savagemike
        • 3 Years Ago
        @Nick
        I thought it had sort of a maintenance cycle built in where the ICE would fire up every so often for a little bit whether it was needed or not. There could be issues both with the engine not running for long periods and also with the gasoline sitting for long periods. It would be an interesting little tidbit, sort of, to know how long it would take for the maintenance cycle starts to eat up a tank of gas if you drove the vehicle only in full EV mode. Of course, that assumes I am remembering correctly that it has a maintenance cycle start system.
        JakeY
        • 3 Years Ago
        @Nick
        I think the ICE has to be run regularly to lubricate it. The components might seize up if you leave it off for too long.
      • 2 Years Ago
      Hi, I work for a casting company. We normally do commercials. From time to time we get hired by companies to do market research and this is one of those times. We are trying to put together a panel of Hybrid electric vehicle owners. We are concentrating on certain models for certain panels. The first panel we are trying to create are owners of Chevy Volt’s. We will be putting people on tape on Tues Feb 28 and Wed Feb 29. We will then present those people to the firm that hired us. If you are chosen from that round, you will get a call from the firm and be part of their chosen panel. I believe it pays $100 an hour. You will be asked to participate from anywhere from 1 hour to 5 hours but they will clarify once they call you. So please let me know if you would like to be considered so we can schedule a time on Tues Feb 28 and Wed Feb 29 to put you on tape. If you are located outside of NYC we will arrange a video chat. We are actively looking for passionate and eloquent Volt owners who can speak convincingly about the ease, pleasure, efficiency, and beauty of owning a Volt. If you are interested, or know any one who may be, please email us at assistant@amhalisecasting.com Thanks so much and please check out our company website.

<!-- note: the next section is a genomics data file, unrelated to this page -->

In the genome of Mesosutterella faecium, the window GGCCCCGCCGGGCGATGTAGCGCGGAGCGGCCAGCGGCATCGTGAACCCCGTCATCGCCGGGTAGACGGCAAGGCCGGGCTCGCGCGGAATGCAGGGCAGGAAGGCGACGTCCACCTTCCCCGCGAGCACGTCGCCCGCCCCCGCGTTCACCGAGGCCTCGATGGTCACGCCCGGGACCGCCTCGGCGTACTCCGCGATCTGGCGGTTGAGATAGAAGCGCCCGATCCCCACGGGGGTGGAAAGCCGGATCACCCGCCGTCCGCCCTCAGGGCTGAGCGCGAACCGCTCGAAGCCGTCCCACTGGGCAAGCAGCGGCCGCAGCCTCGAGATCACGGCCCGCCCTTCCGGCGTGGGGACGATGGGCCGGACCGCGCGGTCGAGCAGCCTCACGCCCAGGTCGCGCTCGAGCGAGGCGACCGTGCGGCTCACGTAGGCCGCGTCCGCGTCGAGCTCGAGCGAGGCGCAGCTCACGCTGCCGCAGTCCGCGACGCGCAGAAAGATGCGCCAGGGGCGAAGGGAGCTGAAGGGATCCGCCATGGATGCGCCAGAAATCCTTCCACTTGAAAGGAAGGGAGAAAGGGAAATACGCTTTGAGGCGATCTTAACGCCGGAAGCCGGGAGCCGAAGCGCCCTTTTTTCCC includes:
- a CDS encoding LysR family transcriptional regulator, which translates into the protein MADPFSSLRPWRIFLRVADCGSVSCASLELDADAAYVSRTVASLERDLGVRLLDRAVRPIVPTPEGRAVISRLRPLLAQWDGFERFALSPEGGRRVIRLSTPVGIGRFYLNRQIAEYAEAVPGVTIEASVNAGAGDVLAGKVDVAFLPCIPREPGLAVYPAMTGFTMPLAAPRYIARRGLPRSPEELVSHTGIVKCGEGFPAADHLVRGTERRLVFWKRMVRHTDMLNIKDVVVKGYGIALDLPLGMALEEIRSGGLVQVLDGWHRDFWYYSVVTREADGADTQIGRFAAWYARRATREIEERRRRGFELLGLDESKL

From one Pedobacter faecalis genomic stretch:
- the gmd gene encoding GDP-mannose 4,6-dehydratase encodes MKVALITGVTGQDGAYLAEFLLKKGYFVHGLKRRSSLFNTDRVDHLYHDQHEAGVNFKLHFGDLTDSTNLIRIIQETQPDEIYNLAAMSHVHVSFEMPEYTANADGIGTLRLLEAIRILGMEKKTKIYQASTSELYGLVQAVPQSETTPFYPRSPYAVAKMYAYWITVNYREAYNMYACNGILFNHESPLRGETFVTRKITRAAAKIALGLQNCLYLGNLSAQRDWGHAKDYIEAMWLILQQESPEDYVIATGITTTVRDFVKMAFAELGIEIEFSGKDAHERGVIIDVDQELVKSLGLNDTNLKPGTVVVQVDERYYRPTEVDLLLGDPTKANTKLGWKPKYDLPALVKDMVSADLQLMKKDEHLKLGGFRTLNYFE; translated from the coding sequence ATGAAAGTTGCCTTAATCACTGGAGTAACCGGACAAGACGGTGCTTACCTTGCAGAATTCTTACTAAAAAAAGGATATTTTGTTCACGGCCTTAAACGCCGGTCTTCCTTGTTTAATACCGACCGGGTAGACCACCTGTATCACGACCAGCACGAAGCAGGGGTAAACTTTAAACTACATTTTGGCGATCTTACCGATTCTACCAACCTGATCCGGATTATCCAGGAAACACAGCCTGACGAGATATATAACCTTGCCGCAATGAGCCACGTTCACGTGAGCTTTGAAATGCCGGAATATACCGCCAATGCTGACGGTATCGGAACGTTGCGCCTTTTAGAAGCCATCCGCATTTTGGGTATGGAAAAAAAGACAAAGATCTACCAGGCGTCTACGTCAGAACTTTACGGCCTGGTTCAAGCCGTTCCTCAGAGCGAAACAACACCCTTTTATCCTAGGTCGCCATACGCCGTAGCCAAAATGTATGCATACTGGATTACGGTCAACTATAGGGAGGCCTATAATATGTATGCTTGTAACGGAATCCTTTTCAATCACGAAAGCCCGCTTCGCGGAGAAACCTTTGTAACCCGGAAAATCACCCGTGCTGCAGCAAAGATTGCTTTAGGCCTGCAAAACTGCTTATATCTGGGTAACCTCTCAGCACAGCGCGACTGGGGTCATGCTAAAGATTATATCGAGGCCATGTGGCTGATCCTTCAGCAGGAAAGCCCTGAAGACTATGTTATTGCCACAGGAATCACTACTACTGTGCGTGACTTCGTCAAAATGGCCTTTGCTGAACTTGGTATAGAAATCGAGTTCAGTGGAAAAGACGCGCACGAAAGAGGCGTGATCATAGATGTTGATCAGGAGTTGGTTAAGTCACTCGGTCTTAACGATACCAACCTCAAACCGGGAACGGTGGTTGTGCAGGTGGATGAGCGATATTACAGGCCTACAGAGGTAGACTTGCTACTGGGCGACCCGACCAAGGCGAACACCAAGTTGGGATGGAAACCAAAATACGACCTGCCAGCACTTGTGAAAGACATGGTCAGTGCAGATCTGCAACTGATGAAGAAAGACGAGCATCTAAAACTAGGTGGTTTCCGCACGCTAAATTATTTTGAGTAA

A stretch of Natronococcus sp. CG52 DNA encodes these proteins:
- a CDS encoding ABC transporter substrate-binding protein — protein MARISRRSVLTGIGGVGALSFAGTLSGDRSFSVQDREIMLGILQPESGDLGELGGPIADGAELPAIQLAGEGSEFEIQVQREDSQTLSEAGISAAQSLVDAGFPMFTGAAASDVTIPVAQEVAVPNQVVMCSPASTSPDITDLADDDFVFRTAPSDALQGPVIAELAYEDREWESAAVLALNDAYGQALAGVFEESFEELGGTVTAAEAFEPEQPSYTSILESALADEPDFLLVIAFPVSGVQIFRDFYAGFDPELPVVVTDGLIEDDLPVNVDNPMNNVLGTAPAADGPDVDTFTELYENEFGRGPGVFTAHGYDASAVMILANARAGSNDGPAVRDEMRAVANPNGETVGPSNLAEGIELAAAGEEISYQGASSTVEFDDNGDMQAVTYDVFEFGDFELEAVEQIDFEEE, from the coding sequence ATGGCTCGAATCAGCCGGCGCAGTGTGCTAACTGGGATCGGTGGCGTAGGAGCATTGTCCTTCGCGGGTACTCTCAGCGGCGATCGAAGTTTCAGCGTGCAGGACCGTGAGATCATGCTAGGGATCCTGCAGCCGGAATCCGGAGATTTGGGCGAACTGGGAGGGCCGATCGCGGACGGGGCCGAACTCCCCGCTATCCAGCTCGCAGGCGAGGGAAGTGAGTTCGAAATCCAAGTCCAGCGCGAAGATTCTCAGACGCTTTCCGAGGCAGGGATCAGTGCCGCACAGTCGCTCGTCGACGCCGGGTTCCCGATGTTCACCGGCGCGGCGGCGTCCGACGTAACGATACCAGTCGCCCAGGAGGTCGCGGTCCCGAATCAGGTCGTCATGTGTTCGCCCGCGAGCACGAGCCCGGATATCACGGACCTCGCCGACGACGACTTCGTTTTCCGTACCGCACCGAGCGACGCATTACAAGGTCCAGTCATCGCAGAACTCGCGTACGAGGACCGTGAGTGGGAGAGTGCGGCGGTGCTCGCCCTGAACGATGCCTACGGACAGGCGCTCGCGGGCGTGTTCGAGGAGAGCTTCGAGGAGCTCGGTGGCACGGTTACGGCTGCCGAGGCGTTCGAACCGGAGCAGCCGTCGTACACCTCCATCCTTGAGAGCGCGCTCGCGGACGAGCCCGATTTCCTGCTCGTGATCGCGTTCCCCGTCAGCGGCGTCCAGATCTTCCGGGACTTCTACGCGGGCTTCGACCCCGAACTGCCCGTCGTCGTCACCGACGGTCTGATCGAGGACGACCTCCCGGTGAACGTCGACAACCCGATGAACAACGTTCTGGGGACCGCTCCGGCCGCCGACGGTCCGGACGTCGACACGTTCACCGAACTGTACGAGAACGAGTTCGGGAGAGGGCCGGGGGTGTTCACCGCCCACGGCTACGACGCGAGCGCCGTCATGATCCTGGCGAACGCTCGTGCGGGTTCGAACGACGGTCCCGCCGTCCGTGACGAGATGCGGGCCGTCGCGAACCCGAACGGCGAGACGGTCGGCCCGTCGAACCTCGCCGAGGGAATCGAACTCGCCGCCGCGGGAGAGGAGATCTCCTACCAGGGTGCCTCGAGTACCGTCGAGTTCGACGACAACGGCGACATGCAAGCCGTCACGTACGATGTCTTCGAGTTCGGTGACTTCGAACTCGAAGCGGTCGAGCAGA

• 2 Years Ago
      I have yet to see any comments regarding the goodness to the environment that the new Volt, leaf and other new cars bring to the table. Just think of the health improvements involved here. This could be immense and of course liberating us from the use of foriegn oil and also the devastation of our lands by greedy oil explorers
      • 3 Years Ago
      Well, that's my white VOLT in the picture with me driving from 2 weeks ago. Since I just got home from a drive today , to north Miami and back home in Boca, I thought it would be good to post the statistics from todays drive. It was a little shorter today because I did not have to drive all the way down to South Beach. Temp indicated while on the highway 92' F. Total miles today 68.4 battery driven miles 38.2 ....... 30.2 gasoline engine miles.......burned 0.66 gals, 104MPG this trip and 123 MPG lifetime average. Because I don't drive to Miami, or any distance like that on a daily basis, my MPGs average above 120 because all my local driving is done by battery only. I usually drive far less than 40 miles a day. For someone that drives 40 miles or less to work, and has a whole day to charge, you could conceivable drive the 80 mile round-trip on battery every day if you could find a place to plug in during your workday to have a full charge for the drive home! Having the volt is somewhat like having two cars in one, a pure electric car with a back-up car for the longer trips....never to get stuck without a charge. Steve in Boca Raton Volt #313